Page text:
Revolution Spirits' First Texas Amaro

Bitter friends ’til the end


Photo by John Anderson

The digestive benefit of sipping an amaro after an indulgent meal is absolutely fascinating: The bitter flavor engages our evolutionary response to a presumable toxin, and gastric juices surge forth to quickly diffuse the situation. Our stomachs feel less bloated while our taste buds experience complex flavors – the result of macerating herbs, seeds, barks, berries, and other botanicals with a little sugar in a high-proof, neutral spirit.

"The name Amico Amaro works really well because it translates to 'bitter friend,'" says Revolution Spirits' Mark Shilling. "But some Italians would say it's not an amaro because it's not made in Italy," he shrugs. And depending on who you ask, the Hill Country distillery's foray into bittersweet liqueurs resulted in an aperitivo as opposed to a digestivo – cocktail bitters meant to open up the palate before a meal versus an after-dinner herbal tonic – but the company's founders don't subscribe to strict rules regarding exactly when one is supposed to drink it. "We're probably getting some shit about [the classification] somewhere along the way," Shilling admits. "But we're not called Revolution for nothing."

Created in the style of Campari or Aperol, Amico's sunset hue is owed to crimson ingredients like hibiscus, sumac, and cranberry. Something of a passion project for primary recipe developer Brian Meola (Amico is also his mother's maiden name), Amico is intended to be led by bitterness, which Meola acknowledges can be challenging for the American palate. Starting with five bittering agents (gentian root, cinchona bark, Apollo hops, witch hazel, and blessed thistle), he steeped each on their own before perfecting the astringent and vegetal ratios of the base. From there, he played with brightness and acidity, "because I think that's something a lot of amari don't focus on," he says. So in came hibiscus, sumac, and orange peel. "Sumac tastes like lemon, but not quite," he adds. "We love ingredients that evoke familiar flavors but are not familiar."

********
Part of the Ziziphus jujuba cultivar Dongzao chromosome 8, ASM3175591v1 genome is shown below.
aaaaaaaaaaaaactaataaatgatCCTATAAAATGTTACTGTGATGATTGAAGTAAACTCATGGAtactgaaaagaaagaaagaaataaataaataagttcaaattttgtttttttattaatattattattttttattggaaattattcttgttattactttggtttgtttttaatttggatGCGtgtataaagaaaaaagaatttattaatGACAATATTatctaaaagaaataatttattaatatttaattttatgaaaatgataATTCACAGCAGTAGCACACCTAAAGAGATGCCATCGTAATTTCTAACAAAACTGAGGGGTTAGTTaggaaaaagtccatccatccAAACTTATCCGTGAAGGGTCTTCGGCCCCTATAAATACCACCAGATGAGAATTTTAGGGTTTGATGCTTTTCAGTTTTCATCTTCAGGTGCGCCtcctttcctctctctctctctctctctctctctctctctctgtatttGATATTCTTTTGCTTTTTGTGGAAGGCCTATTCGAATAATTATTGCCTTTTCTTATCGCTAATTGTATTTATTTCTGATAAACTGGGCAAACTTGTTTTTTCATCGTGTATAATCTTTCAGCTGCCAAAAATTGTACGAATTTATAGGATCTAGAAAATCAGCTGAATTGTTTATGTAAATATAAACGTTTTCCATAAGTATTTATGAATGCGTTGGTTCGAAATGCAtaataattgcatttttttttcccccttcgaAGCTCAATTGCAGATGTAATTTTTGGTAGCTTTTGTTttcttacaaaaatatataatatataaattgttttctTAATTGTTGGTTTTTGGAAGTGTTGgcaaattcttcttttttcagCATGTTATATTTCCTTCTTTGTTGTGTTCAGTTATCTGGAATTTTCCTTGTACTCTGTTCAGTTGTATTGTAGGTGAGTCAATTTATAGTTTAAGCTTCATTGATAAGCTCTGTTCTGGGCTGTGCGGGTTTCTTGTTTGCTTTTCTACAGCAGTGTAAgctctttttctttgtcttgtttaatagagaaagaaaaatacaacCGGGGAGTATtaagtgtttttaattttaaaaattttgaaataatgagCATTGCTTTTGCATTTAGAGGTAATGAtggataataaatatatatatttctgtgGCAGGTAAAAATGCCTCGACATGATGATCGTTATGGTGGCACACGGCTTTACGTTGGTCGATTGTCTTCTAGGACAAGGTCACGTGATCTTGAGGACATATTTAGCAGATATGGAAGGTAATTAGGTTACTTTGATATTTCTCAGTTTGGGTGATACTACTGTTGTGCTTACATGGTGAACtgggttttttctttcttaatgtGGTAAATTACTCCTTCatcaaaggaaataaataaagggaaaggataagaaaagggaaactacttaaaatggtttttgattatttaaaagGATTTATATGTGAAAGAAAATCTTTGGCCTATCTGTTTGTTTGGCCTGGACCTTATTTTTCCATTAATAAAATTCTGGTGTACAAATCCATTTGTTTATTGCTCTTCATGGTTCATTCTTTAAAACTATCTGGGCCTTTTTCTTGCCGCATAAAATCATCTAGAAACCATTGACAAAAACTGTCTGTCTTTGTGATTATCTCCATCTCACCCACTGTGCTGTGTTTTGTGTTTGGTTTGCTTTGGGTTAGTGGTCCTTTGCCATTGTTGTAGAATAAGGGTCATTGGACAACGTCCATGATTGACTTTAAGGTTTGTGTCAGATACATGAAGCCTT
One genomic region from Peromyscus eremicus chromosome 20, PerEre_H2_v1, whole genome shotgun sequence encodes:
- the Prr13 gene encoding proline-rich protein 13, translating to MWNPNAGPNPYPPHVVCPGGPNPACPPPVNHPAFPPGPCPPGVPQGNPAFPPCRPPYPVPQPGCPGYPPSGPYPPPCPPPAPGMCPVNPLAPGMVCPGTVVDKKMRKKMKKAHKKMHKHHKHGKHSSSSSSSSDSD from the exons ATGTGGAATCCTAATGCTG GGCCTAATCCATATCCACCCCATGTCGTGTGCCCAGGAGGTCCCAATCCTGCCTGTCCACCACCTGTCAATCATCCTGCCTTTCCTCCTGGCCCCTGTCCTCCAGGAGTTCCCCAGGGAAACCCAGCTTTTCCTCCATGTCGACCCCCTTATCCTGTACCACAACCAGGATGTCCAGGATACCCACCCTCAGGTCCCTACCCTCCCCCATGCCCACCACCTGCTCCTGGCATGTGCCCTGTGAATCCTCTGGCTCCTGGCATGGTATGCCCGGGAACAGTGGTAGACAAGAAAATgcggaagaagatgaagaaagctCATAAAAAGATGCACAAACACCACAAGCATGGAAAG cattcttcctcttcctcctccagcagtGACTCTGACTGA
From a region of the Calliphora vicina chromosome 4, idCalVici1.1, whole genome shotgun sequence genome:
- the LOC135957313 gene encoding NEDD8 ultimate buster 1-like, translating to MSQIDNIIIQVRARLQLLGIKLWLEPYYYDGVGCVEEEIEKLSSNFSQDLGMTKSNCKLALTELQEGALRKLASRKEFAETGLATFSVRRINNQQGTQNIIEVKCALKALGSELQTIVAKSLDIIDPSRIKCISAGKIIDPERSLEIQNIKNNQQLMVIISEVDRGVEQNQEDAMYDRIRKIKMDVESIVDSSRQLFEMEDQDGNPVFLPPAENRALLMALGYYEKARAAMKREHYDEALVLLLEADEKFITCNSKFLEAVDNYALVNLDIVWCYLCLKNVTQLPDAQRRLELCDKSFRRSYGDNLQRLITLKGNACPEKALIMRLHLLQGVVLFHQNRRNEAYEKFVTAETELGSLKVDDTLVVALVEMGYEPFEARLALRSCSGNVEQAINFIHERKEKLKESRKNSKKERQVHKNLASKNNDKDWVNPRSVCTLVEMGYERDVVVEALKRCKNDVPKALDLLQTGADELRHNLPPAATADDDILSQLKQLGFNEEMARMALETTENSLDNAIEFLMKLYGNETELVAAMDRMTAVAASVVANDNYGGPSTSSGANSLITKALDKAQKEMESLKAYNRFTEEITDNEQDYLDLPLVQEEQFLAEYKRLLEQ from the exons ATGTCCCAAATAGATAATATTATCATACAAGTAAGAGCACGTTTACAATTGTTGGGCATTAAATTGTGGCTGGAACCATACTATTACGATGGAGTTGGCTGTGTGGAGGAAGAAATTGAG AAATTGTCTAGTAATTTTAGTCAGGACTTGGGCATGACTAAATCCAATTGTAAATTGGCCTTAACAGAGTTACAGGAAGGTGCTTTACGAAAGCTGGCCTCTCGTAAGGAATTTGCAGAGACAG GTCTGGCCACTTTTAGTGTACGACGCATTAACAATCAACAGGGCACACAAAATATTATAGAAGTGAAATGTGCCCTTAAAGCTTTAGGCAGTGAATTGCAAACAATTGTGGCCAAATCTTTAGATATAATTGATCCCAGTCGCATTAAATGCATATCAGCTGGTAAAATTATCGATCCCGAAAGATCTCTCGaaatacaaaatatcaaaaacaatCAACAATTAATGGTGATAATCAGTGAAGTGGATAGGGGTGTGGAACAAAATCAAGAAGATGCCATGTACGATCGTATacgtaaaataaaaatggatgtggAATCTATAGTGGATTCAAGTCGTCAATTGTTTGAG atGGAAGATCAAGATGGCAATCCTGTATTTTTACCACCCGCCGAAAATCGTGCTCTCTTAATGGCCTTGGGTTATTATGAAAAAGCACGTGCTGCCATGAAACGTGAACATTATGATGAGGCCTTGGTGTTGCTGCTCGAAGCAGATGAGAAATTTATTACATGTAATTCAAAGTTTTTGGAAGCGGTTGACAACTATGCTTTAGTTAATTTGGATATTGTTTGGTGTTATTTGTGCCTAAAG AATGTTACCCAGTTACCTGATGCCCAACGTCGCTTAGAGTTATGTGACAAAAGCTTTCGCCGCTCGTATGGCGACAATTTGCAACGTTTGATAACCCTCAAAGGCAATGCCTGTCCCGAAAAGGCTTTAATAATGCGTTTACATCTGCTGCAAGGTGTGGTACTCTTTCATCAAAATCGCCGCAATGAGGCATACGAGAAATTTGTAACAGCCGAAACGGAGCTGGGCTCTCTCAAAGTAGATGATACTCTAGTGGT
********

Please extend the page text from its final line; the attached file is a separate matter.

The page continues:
While the recipes of many amari have been guarded by monks for centuries or families for generations, Revolution is all about transparency, and each bottle lists the 12 aromatics. To find the notes that would fill in the blanks between the astringent, vegetal, and citrus flavors, Meola took a trip to the Herb Bar, just off South Congress. "We wanted some earthiness," he explains, so he grabbed some damiana (a cousin of sage) and some fennel. From there, he decided it needed some wood. "I chose cedar," he says, "because cedar has a really distinct, bright woodiness." Forrest Allen, another of Revolution's distillers, suggested charring the cedar. "Charcoal and ash fill in so many of the middle notes," explains Meola. "It has this really cool effect of tying everything together." They didn't want Amico to become known as a hibiscus amaro or a sumac amaro. Meola references making a chili or a curry: If you can discern any one spice, it means there's too much of it. "I wanted to get the full effect of all the flavors, not each individual flavor."

Austinites can experience the complexity for themselves by taking a trip out to Craftsman Park, the collective name of neighbors Revolution Spirits, Last Stand Brewing Co., and Argus Cidery. Open every Saturday from 1-7pm, a visit includes a complimentary Negroni made with Revolution's Austin Reserve Gin, and Amico standing in for Campari. Jester King Brewery and Treaty Oak Distilling are also in the area, rounding out a day trip to Southwest Austin. Amico Amaro has also just landed on shelves at the Austin Shaker, Beverage World, and South Lamar Wine & Spirits, with Twin Liquors joining the list in the coming weeks. Recent Chronicle R&D confirms Amico deserves a spot in your home bar. Serve it in any classic cocktail calling for amaro, top it with Topo Chico or bubbles for a refreshing spritzer, or – our favorite – simply enjoy it over a 2x2 ice cube.

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